To top this week’s updates, Facebook also launched a new video chat app called Bonfire. The app mimics all the features of Houseparty, a social network popular among teens. Facebook’s copycat strategy is strong and already caused Snap’s earnings to plunge in the first quarter. Which app is next?
Tune in to hear the experts’ commentary on AdStage’s PPC Podcast this Friday.
Sign up and join our email list.
It takes a lot of testing to uncover one really good Facebook ad. Once marketers find it, they scale it, investing more money in just the top-performing ad. But when an audience gets the same ad over a period of time, they start ignoring it and may even hide it from their feeds. This is called “ad fatigue,” and it hurts Facebook’s business. So Facebook slowly stops showing that ad altogether.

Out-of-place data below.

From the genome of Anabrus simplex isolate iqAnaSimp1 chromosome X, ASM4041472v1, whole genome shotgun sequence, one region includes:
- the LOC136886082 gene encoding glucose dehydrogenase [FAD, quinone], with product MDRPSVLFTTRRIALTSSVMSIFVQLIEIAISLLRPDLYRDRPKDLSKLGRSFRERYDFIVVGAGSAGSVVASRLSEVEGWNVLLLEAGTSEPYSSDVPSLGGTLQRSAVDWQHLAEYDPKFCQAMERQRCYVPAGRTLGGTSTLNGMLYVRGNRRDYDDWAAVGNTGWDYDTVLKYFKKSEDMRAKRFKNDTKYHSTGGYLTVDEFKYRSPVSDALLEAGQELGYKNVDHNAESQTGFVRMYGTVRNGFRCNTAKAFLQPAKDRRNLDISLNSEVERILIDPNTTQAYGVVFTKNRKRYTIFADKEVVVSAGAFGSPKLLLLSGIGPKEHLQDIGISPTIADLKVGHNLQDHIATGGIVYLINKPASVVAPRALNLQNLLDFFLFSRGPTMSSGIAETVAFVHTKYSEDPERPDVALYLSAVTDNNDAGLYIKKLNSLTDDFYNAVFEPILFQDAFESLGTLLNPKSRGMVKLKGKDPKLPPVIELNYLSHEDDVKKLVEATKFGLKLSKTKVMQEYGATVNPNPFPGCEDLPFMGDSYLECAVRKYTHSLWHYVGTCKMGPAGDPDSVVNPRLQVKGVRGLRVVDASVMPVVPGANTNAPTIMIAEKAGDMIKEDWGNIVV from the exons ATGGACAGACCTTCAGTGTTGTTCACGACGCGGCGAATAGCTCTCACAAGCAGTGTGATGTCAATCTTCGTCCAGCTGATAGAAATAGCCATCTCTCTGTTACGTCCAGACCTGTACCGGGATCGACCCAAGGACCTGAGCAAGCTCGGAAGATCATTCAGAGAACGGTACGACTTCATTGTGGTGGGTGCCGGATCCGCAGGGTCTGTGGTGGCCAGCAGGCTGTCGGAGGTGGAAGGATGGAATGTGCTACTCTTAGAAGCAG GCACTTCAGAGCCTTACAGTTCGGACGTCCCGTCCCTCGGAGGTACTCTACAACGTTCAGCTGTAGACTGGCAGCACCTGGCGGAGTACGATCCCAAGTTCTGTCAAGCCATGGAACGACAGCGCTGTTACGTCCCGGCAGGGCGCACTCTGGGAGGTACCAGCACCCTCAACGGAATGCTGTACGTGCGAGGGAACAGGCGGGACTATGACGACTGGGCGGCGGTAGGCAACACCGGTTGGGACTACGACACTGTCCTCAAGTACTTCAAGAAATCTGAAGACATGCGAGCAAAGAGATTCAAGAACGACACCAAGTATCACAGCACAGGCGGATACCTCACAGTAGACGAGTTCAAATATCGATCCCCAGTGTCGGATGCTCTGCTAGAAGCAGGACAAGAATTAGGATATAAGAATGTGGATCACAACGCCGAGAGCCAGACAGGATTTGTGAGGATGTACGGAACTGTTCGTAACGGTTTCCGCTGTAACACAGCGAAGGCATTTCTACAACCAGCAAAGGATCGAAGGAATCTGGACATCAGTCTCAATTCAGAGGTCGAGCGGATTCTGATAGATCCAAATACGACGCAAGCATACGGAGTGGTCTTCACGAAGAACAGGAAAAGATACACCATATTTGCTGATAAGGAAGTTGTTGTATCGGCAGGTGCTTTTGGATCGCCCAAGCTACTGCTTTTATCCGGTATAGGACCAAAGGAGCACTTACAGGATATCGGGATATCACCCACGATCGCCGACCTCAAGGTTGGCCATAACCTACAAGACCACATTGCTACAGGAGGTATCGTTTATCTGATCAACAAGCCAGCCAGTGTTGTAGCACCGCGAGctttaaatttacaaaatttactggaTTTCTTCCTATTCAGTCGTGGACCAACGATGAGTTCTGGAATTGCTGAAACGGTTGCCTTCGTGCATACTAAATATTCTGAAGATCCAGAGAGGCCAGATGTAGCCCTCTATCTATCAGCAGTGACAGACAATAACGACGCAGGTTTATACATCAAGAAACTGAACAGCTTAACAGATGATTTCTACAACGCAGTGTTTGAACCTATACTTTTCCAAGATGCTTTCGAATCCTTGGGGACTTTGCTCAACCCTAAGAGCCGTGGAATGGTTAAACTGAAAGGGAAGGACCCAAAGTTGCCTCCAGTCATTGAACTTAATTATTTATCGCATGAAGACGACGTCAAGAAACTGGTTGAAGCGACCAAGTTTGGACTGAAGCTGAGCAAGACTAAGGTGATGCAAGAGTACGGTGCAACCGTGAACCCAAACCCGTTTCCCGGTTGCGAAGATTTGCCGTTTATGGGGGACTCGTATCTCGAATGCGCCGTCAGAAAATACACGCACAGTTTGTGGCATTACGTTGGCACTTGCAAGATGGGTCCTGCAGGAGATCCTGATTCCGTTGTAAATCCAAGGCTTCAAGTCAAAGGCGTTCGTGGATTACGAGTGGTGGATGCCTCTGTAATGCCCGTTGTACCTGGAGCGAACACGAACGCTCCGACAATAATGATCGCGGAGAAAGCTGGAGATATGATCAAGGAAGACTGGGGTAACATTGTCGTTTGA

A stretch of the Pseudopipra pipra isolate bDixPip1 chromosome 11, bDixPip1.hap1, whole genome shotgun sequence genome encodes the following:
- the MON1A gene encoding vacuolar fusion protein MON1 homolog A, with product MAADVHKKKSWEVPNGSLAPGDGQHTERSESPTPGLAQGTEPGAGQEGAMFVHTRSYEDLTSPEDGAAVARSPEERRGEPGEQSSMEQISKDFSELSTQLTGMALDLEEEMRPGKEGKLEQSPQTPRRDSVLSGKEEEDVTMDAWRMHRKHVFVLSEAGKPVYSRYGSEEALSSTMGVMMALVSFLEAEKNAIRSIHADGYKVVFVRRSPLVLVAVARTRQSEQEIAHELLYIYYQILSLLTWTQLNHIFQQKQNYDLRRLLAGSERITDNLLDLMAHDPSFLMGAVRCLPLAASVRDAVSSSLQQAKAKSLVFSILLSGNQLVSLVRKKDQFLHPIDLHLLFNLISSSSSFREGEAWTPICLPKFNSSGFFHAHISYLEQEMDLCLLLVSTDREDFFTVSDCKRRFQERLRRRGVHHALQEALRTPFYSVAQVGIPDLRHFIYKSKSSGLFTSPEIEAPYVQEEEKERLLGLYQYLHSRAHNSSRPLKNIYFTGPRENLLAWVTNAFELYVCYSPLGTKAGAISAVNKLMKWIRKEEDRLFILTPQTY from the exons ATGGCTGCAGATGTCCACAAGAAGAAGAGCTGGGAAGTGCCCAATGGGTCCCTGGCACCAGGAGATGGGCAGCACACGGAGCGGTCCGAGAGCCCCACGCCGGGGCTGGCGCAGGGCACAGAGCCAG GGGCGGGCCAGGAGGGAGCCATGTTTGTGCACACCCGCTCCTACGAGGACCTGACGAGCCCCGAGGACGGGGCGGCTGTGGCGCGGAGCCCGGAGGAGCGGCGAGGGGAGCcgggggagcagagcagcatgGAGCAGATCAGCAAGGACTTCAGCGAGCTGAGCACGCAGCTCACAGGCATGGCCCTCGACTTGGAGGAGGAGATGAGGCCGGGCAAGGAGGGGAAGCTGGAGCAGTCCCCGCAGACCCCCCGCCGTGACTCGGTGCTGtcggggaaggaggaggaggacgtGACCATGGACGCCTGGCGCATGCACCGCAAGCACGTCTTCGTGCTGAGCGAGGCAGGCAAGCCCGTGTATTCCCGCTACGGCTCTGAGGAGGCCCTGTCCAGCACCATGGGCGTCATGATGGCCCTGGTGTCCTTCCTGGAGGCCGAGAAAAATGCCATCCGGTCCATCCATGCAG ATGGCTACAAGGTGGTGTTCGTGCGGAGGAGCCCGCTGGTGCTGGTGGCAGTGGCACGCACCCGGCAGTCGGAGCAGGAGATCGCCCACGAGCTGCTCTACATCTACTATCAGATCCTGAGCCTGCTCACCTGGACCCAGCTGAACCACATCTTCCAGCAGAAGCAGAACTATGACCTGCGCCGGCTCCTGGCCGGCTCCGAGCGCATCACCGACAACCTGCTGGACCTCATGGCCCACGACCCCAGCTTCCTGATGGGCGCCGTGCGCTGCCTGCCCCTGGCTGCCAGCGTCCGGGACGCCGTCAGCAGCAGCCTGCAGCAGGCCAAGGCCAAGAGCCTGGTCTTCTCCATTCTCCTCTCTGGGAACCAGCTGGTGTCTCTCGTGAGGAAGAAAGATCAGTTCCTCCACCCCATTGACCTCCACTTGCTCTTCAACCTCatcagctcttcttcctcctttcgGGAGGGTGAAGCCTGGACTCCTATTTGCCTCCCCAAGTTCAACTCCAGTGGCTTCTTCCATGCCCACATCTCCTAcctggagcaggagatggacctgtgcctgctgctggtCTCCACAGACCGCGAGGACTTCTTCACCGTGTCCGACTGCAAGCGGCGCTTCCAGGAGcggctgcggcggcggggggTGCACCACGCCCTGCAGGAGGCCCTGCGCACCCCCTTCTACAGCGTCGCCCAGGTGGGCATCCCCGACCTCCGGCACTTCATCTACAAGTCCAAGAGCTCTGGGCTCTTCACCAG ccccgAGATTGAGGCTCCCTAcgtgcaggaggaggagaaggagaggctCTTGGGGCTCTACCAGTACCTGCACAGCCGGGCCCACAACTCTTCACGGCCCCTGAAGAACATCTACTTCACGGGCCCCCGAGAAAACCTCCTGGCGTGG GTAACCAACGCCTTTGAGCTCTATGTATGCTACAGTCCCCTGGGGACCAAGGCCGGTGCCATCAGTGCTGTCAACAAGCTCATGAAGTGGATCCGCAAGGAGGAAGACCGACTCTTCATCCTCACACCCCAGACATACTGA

To solve this problem, you have one solution: rotate your ads. In this article, I’ll show you why Facebook wants you to rotate your ads, how to do it, and five examples to inspire you.
Why Facebook Ad Fatigue Matters
People get bombarded with ads. In the U.S. alone, the average person is exposed to 4,000 to 10,000 advertisements each day. The high volume of advertising has triggered a psychological effect known as “Banner blindness.” As the name suggests, people have become blind to the advertisement banners they see in the streets, newspapers, and other media. It’s not that consumers hate ads, they simply ignore them.
According to a 2013 study by Infolinks, 86% of consumers suffer from banner blindness. Another study from the Nielsen group found people almost never look at anything that resembles an advertisement, whether or not it’s actually an ad.
To prevent banner blindness, the Nielsen group recommends making your ads look like a native part of the site. That means you should make your ads look less like an ad and more like a message from a friend. Ironic, but effective.